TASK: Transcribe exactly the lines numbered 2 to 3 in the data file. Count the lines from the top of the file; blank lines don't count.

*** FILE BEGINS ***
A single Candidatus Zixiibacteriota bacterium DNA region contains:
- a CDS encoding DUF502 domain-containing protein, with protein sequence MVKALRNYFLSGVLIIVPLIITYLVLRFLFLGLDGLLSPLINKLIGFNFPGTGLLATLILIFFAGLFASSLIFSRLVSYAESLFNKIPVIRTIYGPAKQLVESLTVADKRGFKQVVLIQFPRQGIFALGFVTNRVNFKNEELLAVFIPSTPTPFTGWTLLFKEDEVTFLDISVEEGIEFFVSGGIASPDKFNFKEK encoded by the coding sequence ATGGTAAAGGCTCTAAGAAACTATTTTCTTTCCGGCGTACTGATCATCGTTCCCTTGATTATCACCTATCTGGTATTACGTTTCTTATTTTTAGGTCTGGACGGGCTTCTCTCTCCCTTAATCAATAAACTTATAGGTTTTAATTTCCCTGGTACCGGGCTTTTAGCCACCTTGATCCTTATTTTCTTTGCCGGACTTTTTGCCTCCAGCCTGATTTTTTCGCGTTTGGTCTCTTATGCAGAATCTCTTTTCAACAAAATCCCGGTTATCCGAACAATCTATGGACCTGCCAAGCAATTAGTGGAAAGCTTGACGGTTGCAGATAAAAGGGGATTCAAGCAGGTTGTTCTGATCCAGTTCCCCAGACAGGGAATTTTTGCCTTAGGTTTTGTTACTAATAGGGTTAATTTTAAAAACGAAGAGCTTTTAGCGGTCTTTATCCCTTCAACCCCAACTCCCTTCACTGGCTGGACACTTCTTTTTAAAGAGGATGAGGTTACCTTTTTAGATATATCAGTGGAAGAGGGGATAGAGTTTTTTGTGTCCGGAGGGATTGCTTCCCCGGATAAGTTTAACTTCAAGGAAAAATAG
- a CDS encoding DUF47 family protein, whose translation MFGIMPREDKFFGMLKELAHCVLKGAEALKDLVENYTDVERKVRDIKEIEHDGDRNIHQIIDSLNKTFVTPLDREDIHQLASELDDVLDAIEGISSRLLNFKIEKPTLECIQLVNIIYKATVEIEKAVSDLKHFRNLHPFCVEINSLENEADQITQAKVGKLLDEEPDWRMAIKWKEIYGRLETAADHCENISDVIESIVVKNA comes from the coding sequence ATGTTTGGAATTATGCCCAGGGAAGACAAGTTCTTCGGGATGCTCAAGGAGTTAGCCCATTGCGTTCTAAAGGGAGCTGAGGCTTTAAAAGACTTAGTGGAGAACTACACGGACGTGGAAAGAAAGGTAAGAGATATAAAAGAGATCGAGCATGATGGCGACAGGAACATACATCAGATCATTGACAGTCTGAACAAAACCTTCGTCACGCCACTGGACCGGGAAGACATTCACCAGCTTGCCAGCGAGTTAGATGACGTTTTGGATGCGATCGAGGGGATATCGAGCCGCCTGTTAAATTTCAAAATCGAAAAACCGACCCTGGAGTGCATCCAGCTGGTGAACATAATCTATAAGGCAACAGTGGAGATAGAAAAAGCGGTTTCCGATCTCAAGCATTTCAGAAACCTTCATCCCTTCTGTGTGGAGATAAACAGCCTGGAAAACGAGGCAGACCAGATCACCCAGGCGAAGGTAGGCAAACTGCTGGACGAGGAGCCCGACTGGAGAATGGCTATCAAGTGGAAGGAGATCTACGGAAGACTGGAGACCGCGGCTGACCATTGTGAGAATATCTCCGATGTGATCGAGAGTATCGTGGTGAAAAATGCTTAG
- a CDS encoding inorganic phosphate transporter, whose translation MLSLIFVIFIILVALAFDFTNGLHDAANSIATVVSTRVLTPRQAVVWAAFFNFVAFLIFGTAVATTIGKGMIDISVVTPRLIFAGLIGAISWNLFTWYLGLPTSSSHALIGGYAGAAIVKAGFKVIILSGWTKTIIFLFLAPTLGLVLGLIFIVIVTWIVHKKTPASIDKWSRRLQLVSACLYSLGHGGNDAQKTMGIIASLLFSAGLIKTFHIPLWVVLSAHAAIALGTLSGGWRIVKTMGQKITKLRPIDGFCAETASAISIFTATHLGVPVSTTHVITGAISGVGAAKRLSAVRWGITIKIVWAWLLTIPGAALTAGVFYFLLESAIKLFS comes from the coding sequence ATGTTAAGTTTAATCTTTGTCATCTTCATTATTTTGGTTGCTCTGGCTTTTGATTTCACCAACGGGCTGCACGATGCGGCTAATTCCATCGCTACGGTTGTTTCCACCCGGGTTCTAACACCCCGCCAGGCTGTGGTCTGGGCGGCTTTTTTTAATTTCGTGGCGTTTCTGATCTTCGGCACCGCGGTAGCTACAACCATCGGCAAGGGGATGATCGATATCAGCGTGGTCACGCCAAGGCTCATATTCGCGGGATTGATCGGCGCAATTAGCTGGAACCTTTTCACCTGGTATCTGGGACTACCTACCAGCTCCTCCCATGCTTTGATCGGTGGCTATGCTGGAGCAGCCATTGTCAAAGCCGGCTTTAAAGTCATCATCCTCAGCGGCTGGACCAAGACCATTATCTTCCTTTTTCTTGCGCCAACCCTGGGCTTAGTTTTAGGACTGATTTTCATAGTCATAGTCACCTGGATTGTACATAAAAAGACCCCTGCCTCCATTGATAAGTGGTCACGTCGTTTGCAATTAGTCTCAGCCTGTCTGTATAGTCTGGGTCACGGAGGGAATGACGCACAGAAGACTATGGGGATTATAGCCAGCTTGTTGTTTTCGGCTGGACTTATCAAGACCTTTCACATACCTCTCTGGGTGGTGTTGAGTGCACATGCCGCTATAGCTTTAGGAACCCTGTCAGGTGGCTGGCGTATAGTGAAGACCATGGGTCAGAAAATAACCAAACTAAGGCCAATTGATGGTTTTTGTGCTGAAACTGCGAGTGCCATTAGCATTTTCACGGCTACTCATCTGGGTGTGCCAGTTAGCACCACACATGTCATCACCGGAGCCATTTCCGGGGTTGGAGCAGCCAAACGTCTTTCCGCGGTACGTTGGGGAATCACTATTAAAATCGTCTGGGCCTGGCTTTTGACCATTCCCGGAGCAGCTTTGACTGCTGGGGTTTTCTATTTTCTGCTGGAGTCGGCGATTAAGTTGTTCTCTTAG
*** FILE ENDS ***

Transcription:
- a CDS encoding DUF502 domain-containing protein, with protein sequence MVKALRNYFLSGVLIIVPLIITYLVLRFLFLGLDGLLSPLINKLIGFNFPGTGLLATLILIFFAGLFASSLIFSRLVSYAESLFNKIPVIRTIYGPAKQLVESLTVADKRGFKQVVLIQFPRQGIFALGFVTNRVNFKNEELLAVFIPSTPTPFTGWTLLFKEDEVTFLDISVEEGIEFFVSGGIASPDKFNFKEK encoded by the coding sequence ATGGTAAAGGCTCTAAGAAACTATTTTCTTTCCGGCGTACTGATCATCGTTCCCTTGATTATCACCTATCTGGTATTACGTTTCTTATTTTTAGGTCTGGACGGGCTTCTCTCTCCCTTAATCAATAAACTTATAGGTTTTAATTTCCCTGGTACCGGGCTTTTAGCCACCTTGATCCTTATTTTCTTTGCCGGACTTTTTGCCTCCAGCCTGATTTTTTCGCGTTTGGTCTCTTATGCAGAATCTCTTTTCAACAAAATCCCGGTTATCCGAACAATCTATGGACCTGCCAAGCAATTAGTGGAAAGCTTGACGGTTGCAGATAAAAGGGGATTCAAGCAGGTTGTTCTGATCCAGTTCCCCAGACAGGGAATTTTTGCCTTAGGTTTTGTTACTAATAGGGTTAATTTTAAAAACGAAGAGCTTTTAGCGGTCTTTATCCCTTCAACCCCAACTCCCTTCACTGGCTGGACACTTCTTTTTAAAGAGGATGAGGTTACCTTTTTAGATATATCAGTGGAAGAGGGGATAGAGTTTTTTGTGTCCGGAGGGATTGCTTCCCCGGATAAGTTTAACTTCAAGGAAAAATAG
- a CDS encoding DUF47 family protein, whose translation MFGIMPREDKFFGMLKELAHCVLKGAEALKDLVENYTDVERKVRDIKEIEHDGDRNIHQIIDSLNKTFVTPLDREDIHQLASELDDVLDAIEGISSRLLNFKIEKPTLECIQLVNIIYKATVEIEKAVSDLKHFRNLHPFCVEINSLENEADQITQAKVGKLLDEEPDWRMAIKWKEIYGRLETAADHCENISDVIESIVVKNA comes from the coding sequence ATGTTTGGAATTATGCCCAGGGAAGACAAGTTCTTCGGGATGCTCAAGGAGTTAGCCCATTGCGTTCTAAAGGGAGCTGAGGCTTTAAAAGACTTAGTGGAGAACTACACGGACGTGGAAAGAAAGGTAAGAGATATAAAAGAGATCGAGCATGATGGCGACAGGAACATACATCAGATCATTGACAGTCTGAACAAAACCTTCGTCACGCCACTGGACCGGGAAGACATTCACCAGCTTGCCAGCGAGTTAGATGACGTTTTGGATGCGATCGAGGGGATATCGAGCCGCCTGTTAAATTTCAAAATCGAAAAACCGACCCTGGAGTGCATCCAGCTGGTGAACATAATCTATAAGGCAACAGTGGAGATAGAAAAAGCGGTTTCCGATCTCAAGCATTTCAGAAACCTTCATCCCTTCTGTGTGGAGATAAACAGCCTGGAAAACGAGGCAGACCAGATCACCCAGGCGAAGGTAGGCAAACTGCTGGACGAGGAGCCCGACTGGAGAATGGCTATCAAGTGGAAGGAGATCTACGGAAGACTGGAGACCGCGGCTGACCATTGTGAGAATATCTCCGATGTGATCGAGAGTATCGTGGTGAAAAATGCTTAG